Fiery Furnaces' 'Widow City' Warm, Inviting

Fiery Furnaces' fifth album, Widow City, is the band's most accessible so far, says Ken Tucker. The band's musical landscape is simultaneously disorienting and inviting, peculiar and witty.

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Fiery Furnaces In Concert

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Fiery Furnaces: Eleanor and Matthew Friedberger hide caption

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Fiery Furnaces: Eleanor and Matthew Friedberger

A presentation of NPR Music's 'All Songs Considered' and the 9:30 Club in Washington, D.C.

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9:30 Club Web Site
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The brother-sister duo Fiery Furnaces make wildly experimental music that's as playful as it is unpredictable. Matthew and Eleanor Friedberger, on tour for their latest CD Bitter Tea, visit Washington, D.C. for a full concert, originally webcast live on June 30, with an opening performance by the Philadelphia art-rock group Man Man.

The Friedbergers are products of a musical family. Their grandmother was a choir director; their mother played piano, guitar and sang. After graduating from college and traveling abroad, Matthew and Eleanor returned home to Oak Pak, Ill. and started collaborating on songs. Drawing on diverse influences from show tunes to Bob Dylan and honky tonk, they crafted sonically adventurous, twisted and distinctive tunes.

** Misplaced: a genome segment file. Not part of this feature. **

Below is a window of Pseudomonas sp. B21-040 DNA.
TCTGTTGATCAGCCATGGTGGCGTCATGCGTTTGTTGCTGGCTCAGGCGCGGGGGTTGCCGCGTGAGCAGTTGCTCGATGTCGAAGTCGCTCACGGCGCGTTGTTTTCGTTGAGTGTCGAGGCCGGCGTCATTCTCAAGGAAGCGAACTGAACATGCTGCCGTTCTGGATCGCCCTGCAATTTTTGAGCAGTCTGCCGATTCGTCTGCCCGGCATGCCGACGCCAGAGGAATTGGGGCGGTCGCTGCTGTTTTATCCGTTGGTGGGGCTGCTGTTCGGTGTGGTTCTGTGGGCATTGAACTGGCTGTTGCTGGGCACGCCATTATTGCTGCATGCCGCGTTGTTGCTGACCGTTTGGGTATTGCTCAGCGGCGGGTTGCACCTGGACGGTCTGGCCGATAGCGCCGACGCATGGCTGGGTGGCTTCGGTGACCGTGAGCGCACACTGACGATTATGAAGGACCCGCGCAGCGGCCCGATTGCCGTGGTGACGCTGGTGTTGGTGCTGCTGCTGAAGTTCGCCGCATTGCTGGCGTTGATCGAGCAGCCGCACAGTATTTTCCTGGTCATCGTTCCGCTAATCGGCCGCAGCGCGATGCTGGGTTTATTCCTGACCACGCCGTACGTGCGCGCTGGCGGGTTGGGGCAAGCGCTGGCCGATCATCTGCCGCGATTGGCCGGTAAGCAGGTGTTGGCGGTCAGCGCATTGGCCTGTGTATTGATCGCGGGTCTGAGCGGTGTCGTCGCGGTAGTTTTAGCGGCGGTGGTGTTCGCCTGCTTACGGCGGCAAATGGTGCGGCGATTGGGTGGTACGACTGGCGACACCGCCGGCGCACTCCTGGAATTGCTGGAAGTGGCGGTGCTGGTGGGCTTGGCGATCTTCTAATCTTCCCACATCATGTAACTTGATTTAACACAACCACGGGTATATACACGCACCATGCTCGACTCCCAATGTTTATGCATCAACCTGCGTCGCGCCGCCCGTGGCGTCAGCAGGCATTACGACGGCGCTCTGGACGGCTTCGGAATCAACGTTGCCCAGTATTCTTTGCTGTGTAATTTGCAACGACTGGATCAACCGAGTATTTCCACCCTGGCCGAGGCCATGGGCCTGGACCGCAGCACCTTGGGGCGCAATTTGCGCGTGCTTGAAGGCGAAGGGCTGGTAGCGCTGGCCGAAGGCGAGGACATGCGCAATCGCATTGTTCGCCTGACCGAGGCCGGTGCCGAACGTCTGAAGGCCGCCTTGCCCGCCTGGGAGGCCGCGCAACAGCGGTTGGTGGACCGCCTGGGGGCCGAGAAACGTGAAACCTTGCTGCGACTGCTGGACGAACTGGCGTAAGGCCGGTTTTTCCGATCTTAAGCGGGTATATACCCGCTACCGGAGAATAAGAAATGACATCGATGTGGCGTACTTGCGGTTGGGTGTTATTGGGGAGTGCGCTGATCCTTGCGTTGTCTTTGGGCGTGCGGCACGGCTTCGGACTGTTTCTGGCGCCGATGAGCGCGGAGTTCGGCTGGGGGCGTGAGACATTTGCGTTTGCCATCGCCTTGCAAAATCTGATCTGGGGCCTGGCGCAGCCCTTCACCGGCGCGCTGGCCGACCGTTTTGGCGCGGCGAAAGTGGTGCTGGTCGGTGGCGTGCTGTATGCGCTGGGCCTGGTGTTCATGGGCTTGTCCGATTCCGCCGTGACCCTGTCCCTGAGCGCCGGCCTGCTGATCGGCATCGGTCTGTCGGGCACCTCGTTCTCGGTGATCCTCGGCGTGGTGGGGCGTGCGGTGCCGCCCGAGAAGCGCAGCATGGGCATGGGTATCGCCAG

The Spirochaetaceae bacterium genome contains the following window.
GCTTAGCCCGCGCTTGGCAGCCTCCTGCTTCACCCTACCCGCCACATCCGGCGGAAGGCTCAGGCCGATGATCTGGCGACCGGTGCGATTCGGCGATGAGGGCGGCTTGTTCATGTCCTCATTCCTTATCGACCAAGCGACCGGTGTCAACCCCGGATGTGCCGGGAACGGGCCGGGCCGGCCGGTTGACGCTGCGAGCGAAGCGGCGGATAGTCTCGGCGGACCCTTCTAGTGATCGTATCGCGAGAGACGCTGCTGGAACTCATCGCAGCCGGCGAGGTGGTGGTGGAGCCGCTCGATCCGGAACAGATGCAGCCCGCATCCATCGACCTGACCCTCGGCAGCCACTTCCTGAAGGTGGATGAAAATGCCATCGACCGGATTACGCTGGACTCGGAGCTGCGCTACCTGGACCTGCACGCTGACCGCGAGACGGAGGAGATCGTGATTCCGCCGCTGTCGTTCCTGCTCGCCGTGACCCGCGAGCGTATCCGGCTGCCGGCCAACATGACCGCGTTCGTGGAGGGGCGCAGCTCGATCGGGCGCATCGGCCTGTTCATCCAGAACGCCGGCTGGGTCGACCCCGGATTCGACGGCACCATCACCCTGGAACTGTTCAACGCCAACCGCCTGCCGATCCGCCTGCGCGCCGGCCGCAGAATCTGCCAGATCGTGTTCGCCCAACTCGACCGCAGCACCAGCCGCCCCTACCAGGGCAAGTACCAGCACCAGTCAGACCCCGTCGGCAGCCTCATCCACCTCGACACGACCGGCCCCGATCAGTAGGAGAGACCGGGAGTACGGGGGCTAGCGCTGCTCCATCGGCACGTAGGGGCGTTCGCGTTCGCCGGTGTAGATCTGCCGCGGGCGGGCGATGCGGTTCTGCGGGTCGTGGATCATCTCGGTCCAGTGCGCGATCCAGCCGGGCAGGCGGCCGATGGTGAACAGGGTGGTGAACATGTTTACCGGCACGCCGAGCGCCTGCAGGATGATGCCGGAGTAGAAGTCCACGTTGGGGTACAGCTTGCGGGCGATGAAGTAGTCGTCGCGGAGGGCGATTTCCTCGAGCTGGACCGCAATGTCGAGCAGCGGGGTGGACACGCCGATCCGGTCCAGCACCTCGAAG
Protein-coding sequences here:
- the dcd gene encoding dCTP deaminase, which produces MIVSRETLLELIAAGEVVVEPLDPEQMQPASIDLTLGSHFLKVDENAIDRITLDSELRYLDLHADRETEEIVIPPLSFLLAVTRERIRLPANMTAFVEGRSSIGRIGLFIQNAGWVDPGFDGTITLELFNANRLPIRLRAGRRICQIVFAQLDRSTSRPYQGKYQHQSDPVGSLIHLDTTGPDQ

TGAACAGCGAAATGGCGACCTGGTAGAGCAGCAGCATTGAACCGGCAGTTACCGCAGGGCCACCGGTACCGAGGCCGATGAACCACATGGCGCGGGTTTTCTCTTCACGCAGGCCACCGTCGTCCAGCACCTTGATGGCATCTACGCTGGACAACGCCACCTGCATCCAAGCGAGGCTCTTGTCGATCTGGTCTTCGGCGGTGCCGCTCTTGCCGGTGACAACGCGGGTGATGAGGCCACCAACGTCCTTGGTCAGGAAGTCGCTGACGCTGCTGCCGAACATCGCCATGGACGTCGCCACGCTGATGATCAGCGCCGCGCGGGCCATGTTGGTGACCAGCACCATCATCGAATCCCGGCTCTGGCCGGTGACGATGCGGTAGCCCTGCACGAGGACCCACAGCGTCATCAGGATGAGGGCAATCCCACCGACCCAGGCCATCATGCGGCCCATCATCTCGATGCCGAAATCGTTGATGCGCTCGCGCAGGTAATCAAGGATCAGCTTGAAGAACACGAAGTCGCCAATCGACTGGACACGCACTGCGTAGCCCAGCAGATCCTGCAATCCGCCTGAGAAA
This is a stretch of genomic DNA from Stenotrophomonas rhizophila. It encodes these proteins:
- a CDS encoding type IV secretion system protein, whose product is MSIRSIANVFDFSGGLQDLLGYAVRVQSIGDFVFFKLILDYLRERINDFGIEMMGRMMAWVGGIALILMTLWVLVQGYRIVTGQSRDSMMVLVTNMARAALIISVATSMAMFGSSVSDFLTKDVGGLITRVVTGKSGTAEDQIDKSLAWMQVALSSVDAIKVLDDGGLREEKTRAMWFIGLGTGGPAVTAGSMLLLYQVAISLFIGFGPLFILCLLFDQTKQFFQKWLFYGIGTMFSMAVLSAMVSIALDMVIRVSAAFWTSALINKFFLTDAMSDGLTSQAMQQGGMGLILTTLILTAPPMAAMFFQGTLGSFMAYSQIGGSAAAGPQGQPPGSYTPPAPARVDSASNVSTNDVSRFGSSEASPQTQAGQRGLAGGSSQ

After relocating to New York, they began recording and performing as the Fiery Furnaces. Their 2003 debut, Gallowsbird's Bark was hailed by critics as "an oddball masterpiece" (Mojo) and "a joy from start to finish" (Q Magazine).

Blueberry Boat followed in 2004. The following year produced Rehearsing My Choir — a family portraits of sorts set to music, a family portrait they recorded with their 82-year-old grandmother. The Fiery Furnaces' latest CD is Bitter Tea, released in April 2006. It’s the band’s first release for the Fat Possum label.

In describing their sometimes strange, sonically adventurous sound, Matthew Friedberger tells NPR's Fresh Air with Terry Gross, "I know I like to think of our music as being real genre specific. I'm always uncomfortable with people in bands, rock bands, saying 'I'm inspired by the three-penny opera,' or something like that.

"There are all sorts of weird, strange precedents in rock music. But I try to come up with a scenario for what the record is supposed to be and that excuses how the record sounds. Like on the record with my grandmother, it's her talking and this sort of broken keyboard parlor music, because that suggests the musical world of our grandmother pretty successfully. And I think for me to try to think about specific things and then, however I've set that up in my own head, I use that to excuse any nonsense I want to do."

The members of Man Man have been called "spaz-rock freaks" (Pitchfork) who give "circus-of-insanity live shows" (All Music). Drawing heavily on Tom Waits, Man Man makes quirky and mischievous music, often with old-world instrumentation and plenty of theatrics. Their latest CD is Six Demon Bag on Ace Fu Records.

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